I'm worried because I'm getting older and soon it may be too late [for a child]
If you never have a child, he'll never be a murderer.Or if you do, he could become a good murderer,and commit better and better murders.
That's shallow, saying he could be a murderer.
It's very deep if you have the experience. Now you're not having it, and THAT'S shallow. Say, "I don't NEED a GUARANTEE that I will make the right choice"
No, I need a guarantee.
I don't have one, except if you continue you will miss out and be miserable.
It's like I want A, B, and C - but they conflict with each other.
That's too unfucking bad. If you try enough things, you will find several that work for you.The greatest experience you can have is DISCOVERING.
Baby and family = sacrifice.
Maybe - but you may have gains; sacrifice here, gain over there. If you sit on your ass, you'll get a fat ass. What's so horrible about taking chances?
Lots of problems but lots of satisfactions. You can have satisfaction by working through the problems.
Rational Emotive imagery. Imagine yourself being criticised for not having a child.
It's OK, it's none of their business...
You care too much....
I think there's a right way and a wrong way...
Risk it! You could enjoy the child and each murder if you are determined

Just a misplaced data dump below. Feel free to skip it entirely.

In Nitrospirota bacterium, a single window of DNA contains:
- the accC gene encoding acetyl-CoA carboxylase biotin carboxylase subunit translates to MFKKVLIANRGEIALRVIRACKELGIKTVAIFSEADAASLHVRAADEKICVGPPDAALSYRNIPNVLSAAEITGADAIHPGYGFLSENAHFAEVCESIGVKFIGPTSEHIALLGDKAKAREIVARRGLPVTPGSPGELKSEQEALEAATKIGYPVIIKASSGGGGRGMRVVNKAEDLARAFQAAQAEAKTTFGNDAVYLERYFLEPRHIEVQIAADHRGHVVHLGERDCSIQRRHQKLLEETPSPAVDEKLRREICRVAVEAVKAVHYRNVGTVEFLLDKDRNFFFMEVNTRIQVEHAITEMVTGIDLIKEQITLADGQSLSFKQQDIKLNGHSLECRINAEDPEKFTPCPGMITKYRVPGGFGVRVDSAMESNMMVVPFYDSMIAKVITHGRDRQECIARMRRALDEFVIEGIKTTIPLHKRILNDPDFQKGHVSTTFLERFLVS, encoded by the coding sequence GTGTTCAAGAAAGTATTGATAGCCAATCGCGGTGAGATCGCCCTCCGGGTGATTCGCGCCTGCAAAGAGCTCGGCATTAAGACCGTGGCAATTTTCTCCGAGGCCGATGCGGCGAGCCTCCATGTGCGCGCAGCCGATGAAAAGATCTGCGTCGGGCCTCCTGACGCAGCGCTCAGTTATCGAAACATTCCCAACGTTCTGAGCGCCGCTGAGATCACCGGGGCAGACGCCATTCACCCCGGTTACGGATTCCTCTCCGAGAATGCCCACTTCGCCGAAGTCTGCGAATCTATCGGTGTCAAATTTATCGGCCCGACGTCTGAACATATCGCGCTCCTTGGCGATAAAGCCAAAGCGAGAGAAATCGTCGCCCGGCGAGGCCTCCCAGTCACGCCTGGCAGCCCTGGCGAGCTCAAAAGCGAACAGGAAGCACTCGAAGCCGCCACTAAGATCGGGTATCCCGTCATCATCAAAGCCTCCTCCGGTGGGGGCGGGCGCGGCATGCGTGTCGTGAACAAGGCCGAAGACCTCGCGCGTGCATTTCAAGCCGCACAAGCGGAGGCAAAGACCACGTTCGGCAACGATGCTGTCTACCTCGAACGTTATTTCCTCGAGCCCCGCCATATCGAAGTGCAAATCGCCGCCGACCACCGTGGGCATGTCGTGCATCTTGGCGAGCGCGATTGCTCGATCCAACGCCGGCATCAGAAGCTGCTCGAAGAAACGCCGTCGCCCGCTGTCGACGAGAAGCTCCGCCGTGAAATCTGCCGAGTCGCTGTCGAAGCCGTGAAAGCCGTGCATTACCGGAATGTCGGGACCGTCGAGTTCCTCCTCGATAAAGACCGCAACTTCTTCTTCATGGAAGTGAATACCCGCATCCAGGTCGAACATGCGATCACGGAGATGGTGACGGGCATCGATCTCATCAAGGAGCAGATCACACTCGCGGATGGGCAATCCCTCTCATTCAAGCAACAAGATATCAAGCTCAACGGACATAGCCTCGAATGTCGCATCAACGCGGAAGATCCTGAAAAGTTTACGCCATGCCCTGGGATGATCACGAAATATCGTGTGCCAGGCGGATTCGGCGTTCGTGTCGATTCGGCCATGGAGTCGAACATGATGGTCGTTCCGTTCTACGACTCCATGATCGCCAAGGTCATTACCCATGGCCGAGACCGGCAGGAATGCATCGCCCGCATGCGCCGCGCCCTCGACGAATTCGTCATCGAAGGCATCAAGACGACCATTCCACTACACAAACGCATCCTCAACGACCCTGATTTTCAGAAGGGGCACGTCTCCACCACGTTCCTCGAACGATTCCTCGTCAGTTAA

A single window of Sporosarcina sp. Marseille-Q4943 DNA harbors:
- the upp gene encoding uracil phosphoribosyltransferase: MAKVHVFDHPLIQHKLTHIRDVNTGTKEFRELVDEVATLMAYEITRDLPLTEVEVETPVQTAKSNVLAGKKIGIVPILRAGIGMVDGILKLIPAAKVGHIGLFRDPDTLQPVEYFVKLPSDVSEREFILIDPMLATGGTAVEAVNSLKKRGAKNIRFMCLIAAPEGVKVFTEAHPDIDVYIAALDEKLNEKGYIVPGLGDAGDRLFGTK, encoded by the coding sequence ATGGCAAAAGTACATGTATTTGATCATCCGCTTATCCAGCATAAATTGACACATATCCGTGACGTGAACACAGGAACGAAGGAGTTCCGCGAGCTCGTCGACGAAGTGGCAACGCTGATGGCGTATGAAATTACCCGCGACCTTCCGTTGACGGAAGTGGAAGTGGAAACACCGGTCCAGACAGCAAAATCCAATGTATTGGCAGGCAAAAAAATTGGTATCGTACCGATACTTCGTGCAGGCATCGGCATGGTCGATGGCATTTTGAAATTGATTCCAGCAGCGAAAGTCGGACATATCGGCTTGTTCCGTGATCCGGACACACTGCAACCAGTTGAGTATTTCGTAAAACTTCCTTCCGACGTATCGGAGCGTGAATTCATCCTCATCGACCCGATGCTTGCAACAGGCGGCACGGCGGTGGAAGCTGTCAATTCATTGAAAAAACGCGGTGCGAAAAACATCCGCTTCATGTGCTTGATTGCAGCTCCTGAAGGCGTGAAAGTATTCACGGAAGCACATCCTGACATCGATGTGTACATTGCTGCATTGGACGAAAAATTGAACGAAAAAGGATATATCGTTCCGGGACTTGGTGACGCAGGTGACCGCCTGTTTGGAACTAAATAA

Every child should do something significant in life.
Why MUST every child do something significant?
If not...then it doesn't matter if it exists....
So it doesn't matter...if most of us exist.
It should serve a purpose, or it's meaningless...
Why? Millions of people serve no purpose whatsoever.
Audience member: Like Me! I serve no purpose! [laughter]
Some people who serve no purpose are happier than you are! Just live - you will find a purpose. If it's not a good or great purpose - TOUGH SHIT!
[audience participation at this point]
[AUTHOR'S NOTE: I have tried, to the best of my ability, to provide an accurate account of the workshop, through copious notes taken at the event. At some points, I got so engrossed in the discussion, particularly "Jill's", that I briefly stopped my note taking from time to time. If there are any parts of "Jill's" discussion that seem a bit disjointed, the fault lies in my reporting and not in Dr. Ellis' presentation. ]
Danny, I truly enjoy your reports. After reading them, I feel inspired to work more forcefully on my daily REBT.
I've had some problems that could be fodder for awfulizing if I let my thinking get sloppy and irrational. By using REBT, it's become easy to view a major inconvenience (flooding caused by heavy rains) as just that --- an inconvenience --- rather than a major catastrophe. Yeah, floods literally suck mud. But this isn't Kurricane Katrina; it's not even bad enough to have a name, except Heavy Winter Rain That Keeps Coming. I'm thinking of all that mud as revitalizing my gardens in the same way the Nile kept the valleys fertile for centuries.